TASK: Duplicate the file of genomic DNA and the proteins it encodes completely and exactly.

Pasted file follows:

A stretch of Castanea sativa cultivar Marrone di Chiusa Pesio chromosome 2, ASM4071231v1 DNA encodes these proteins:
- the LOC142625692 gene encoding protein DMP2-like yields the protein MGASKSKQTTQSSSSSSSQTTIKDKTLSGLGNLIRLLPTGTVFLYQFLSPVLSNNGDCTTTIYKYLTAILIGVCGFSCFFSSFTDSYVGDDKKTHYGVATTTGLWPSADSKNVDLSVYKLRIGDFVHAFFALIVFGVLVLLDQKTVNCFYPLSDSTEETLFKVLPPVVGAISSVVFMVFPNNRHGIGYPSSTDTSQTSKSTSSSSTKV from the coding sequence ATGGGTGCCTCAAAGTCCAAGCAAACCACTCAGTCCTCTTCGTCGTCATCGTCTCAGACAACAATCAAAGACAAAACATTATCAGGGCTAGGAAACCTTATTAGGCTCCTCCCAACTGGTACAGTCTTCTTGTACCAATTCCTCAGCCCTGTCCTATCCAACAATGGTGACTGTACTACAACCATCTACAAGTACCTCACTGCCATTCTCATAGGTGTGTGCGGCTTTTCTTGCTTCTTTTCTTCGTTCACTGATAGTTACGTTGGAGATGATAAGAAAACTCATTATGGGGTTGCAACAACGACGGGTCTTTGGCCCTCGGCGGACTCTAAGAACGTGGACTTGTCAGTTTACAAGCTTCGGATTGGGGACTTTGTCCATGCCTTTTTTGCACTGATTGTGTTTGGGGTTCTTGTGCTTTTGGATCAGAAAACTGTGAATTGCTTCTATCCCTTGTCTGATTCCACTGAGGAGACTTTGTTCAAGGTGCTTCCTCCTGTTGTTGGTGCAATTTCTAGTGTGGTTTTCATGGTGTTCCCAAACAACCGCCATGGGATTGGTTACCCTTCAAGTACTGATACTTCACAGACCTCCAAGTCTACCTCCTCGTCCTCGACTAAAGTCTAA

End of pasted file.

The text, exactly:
A stretch of Castanea sativa cultivar Marrone di Chiusa Pesio chromosome 2, ASM4071231v1 DNA encodes these proteins:
- the LOC142625692 gene encoding protein DMP2-like yields the protein MGASKSKQTTQSSSSSSSQTTIKDKTLSGLGNLIRLLPTGTVFLYQFLSPVLSNNGDCTTTIYKYLTAILIGVCGFSCFFSSFTDSYVGDDKKTHYGVATTTGLWPSADSKNVDLSVYKLRIGDFVHAFFALIVFGVLVLLDQKTVNCFYPLSDSTEETLFKVLPPVVGAISSVVFMVFPNNRHGIGYPSSTDTSQTSKSTSSSSTKV from the coding sequence ATGGGTGCCTCAAAGTCCAAGCAAACCACTCAGTCCTCTTCGTCGTCATCGTCTCAGACAACAATCAAAGACAAAACATTATCAGGGCTAGGAAACCTTATTAGGCTCCTCCCAACTGGTACAGTCTTCTTGTACCAATTCCTCAGCCCTGTCCTATCCAACAATGGTGACTGTACTACAACCATCTACAAGTACCTCACTGCCATTCTCATAGGTGTGTGCGGCTTTTCTTGCTTCTTTTCTTCGTTCACTGATAGTTACGTTGGAGATGATAAGAAAACTCATTATGGGGTTGCAACAACGACGGGTCTTTGGCCCTCGGCGGACTCTAAGAACGTGGACTTGTCAGTTTACAAGCTTCGGATTGGGGACTTTGTCCATGCCTTTTTTGCACTGATTGTGTTTGGGGTTCTTGTGCTTTTGGATCAGAAAACTGTGAATTGCTTCTATCCCTTGTCTGATTCCACTGAGGAGACTTTGTTCAAGGTGCTTCCTCCTGTTGTTGGTGCAATTTCTAGTGTGGTTTTCATGGTGTTCCCAAACAACCGCCATGGGATTGGTTACCCTTCAAGTACTGATACTTCACAGACCTCCAAGTCTACCTCCTCGTCCTCGACTAAAGTCTAA